At the inquest, held at Paeroa Hotel,  young Thomas Cashen said he thought the reason Walter had stepped in front of the gun was to prevent Fred from firing until Walter was ready to shoot too.  "After the accident,"  said Thomas, "we all ran away screaming." 
Lewis Snodgrass testified  that  he heard no sound of dispute or quarrelling before the shot was fired.  Two of the boys had told him that when Fred was in the act of firing,  Walter ran in front of him and was shot, but the shock and speed of events possibly distorted their recall.

Albert Russell, Sergeant of Police, said that at 3.30 David Snodgrass junior came to the police station and informed him Walter Ritchie was shot and was lying opposite his farm near Puke.   Russell  went immediately to the scene where he asked Thomas Cashen how the boy came to be shot.  Thomas replied Fred had shot him.  He pointed out the spot Fred  had stood in when he fired.  "It appeared to me," said the sergeant, " as if the deceased had come out from behind the bush.  I should think that anyone standing behind the bush could not be seen by Lipsey."  Russell arrested Fred who said "I don't know how it was done; it was accidental." Sergeant Russell believed the boys to all be very good friends.

The jury found that  Walter Ritchie met his death by a gunshot wound and that it was purely accidental and a misadventure.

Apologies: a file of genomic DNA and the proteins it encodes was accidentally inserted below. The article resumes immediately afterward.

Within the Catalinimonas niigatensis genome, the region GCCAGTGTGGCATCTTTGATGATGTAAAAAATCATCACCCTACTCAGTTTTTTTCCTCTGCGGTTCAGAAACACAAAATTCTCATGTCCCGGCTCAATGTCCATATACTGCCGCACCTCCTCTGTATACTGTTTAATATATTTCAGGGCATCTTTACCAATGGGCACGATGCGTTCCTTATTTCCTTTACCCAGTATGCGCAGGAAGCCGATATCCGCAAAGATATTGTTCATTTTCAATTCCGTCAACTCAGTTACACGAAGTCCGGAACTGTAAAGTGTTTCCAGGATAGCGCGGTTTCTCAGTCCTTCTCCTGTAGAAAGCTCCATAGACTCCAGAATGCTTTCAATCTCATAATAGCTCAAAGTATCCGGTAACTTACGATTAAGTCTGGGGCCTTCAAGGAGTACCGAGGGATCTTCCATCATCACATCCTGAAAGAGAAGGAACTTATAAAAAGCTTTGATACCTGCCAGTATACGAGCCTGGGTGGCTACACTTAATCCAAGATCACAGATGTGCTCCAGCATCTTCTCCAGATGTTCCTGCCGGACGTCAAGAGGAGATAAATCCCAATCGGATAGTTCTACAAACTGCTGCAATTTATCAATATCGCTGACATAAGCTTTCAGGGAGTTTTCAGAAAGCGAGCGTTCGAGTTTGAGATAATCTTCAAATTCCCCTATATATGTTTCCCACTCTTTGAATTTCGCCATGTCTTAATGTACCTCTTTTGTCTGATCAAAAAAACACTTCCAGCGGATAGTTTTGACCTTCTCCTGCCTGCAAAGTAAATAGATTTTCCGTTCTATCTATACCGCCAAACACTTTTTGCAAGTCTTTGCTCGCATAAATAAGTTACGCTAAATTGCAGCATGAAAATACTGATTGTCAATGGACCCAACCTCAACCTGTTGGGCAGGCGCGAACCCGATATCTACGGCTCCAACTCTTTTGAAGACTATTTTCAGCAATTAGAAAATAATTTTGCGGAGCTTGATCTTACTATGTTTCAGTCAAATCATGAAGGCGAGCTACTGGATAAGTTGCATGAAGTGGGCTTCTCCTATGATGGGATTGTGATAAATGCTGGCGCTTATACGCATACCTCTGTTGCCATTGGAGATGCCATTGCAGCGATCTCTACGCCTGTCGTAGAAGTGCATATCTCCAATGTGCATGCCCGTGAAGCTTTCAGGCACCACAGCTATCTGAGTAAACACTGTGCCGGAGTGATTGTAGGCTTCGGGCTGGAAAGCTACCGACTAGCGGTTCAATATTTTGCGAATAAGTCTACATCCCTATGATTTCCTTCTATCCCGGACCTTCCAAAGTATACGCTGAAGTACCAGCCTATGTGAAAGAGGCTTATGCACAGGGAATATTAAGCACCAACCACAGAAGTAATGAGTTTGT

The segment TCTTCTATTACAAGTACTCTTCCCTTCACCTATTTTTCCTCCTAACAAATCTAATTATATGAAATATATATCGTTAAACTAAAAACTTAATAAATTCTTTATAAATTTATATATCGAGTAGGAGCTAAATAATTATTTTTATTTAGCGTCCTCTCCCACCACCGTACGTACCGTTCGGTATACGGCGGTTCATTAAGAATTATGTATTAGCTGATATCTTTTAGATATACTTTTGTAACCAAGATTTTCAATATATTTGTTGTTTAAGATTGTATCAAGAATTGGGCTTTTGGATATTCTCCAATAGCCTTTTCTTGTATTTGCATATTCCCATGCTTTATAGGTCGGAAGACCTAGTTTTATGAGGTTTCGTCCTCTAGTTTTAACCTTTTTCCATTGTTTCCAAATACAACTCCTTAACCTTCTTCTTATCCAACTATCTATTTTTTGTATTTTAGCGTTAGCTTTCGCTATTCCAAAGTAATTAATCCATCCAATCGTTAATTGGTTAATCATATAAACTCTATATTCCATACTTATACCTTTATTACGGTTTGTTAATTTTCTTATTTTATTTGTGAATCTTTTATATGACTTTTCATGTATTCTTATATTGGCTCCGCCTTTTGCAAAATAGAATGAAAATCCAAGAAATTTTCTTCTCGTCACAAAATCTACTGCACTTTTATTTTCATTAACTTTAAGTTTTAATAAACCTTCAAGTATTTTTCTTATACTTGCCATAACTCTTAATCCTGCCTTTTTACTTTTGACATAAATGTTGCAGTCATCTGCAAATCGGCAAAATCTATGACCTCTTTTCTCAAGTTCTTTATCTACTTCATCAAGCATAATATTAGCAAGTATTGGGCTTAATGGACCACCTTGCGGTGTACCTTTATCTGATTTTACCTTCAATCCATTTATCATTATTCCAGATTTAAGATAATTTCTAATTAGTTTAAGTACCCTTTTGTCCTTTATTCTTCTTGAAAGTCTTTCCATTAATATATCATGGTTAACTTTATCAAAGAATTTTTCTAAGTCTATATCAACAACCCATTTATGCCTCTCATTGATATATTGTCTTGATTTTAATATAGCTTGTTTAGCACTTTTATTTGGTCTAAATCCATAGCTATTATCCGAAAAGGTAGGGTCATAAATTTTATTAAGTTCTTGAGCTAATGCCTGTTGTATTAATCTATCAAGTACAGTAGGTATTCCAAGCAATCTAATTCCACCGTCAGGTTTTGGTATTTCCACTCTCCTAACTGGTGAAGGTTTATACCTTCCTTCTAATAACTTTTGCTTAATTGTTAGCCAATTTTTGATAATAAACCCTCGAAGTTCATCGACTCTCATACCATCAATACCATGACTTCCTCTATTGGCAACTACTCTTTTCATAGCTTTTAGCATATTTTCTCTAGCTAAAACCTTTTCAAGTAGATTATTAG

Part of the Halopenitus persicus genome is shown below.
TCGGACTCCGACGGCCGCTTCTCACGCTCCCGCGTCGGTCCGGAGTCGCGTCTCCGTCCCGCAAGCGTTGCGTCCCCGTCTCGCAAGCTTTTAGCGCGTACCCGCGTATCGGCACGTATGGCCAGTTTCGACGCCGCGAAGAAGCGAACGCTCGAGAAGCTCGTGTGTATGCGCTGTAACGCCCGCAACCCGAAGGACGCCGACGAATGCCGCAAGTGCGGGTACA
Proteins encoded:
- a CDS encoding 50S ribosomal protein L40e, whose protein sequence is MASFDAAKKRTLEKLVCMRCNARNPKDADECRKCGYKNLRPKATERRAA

Walter was the son of Mr John Ritchie, the  respected headmaster of the Paeroa public school. "Deep gloom was cast over the inhabitants of Paeroa, Ohinemuri and the whole adjacent district ," noted the Thames Advertiser when news of Walter's death broke. 
To add to the family's distress  an elder brother of Walter's was lying at Thames in a most critical condition, having recently come out of hospital.  "If sympathy could alleviate this new affliction of the parents, there is an abundant outpouring of it in Paeroa now . . . "

Walter was buried on the outskirts of Paeroa in spite of the law providing  for burial in public cemeteries only.    There was no cemetery in Paeroa then.   Walter's death saw " a strong feeling prevalent in Paeroa which this fatal accident may bring to a climax - that a local cemetery for such a populous district must be provided at once."